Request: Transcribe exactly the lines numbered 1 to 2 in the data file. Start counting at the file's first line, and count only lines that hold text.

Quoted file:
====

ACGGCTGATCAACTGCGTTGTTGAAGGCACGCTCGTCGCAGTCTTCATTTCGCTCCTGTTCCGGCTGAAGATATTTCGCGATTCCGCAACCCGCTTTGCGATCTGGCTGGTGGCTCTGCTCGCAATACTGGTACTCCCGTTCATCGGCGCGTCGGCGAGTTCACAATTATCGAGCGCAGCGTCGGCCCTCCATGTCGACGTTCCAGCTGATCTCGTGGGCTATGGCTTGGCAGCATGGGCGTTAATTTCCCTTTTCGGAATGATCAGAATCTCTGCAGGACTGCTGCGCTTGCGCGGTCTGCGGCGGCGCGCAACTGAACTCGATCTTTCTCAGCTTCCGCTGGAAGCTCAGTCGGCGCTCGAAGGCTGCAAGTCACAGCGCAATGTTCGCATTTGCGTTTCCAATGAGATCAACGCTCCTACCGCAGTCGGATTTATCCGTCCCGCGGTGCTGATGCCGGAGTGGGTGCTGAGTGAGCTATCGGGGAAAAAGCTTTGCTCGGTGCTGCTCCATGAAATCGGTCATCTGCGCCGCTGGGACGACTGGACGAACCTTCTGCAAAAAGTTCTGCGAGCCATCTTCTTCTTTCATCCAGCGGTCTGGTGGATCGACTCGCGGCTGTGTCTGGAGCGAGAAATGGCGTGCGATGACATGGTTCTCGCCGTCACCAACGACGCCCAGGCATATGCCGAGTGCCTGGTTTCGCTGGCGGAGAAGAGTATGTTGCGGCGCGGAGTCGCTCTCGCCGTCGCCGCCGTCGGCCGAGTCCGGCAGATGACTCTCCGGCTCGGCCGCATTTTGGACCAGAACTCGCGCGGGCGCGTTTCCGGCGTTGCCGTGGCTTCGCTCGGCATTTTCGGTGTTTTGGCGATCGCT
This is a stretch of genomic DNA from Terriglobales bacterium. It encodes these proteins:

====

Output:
ACGGCTGATCAACTGCGTTGTTGAAGGCACGCTCGTCGCAGTCTTCATTTCGCTCCTGTTCCGGCTGAAGATATTTCGCGATTCCGCAACCCGCTTTGCGATCTGGCTGGTGGCTCTGCTCGCAATACTGGTACTCCCGTTCATCGGCGCGTCGGCGAGTTCACAATTATCGAGCGCAGCGTCGGCCCTCCATGTCGACGTTCCAGCTGATCTCGTGGGCTATGGCTTGGCAGCATGGGCGTTAATTTCCCTTTTCGGAATGATCAGAATCTCTGCAGGACTGCTGCGCTTGCGCGGTCTGCGGCGGCGCGCAACTGAACTCGATCTTTCTCAGCTTCCGCTGGAAGCTCAGTCGGCGCTCGAAGGCTGCAAGTCACAGCGCAATGTTCGCATTTGCGTTTCCAATGAGATCAACGCTCCTACCGCAGTCGGATTTATCCGTCCCGCGGTGCTGATGCCGGAGTGGGTGCTGAGTGAGCTATCGGGGAAAAAGCTTTGCTCGGTGCTGCTCCATGAAATCGGTCATCTGCGCCGCTGGGACGACTGGACGAACCTTCTGCAAAAAGTTCTGCGAGCCATCTTCTTCTTTCATCCAGCGGTCTGGTGGATCGACTCGCGGCTGTGTCTGGAGCGAGAAATGGCGTGCGATGACATGGTTCTCGCCGTCACCAACGACGCCCAGGCATATGCCGAGTGCCTGGTTTCGCTGGCGGAGAAGAGTATGTTGCGGCGCGGAGTCGCTCTCGCCGTCGCCGCCGTCGGCCGAGTCCGGCAGATGACTCTCCGGCTCGGCCGCATTTTGGACCAGAACTCGCGCGGGCGCGTTTCCGGCGTTGCCGTGGCTTCGCTCGGCATTTTCGGTGTTTTGGCGATCGCT
This is a stretch of genomic DNA from Terriglobales bacterium. It encodes these proteins: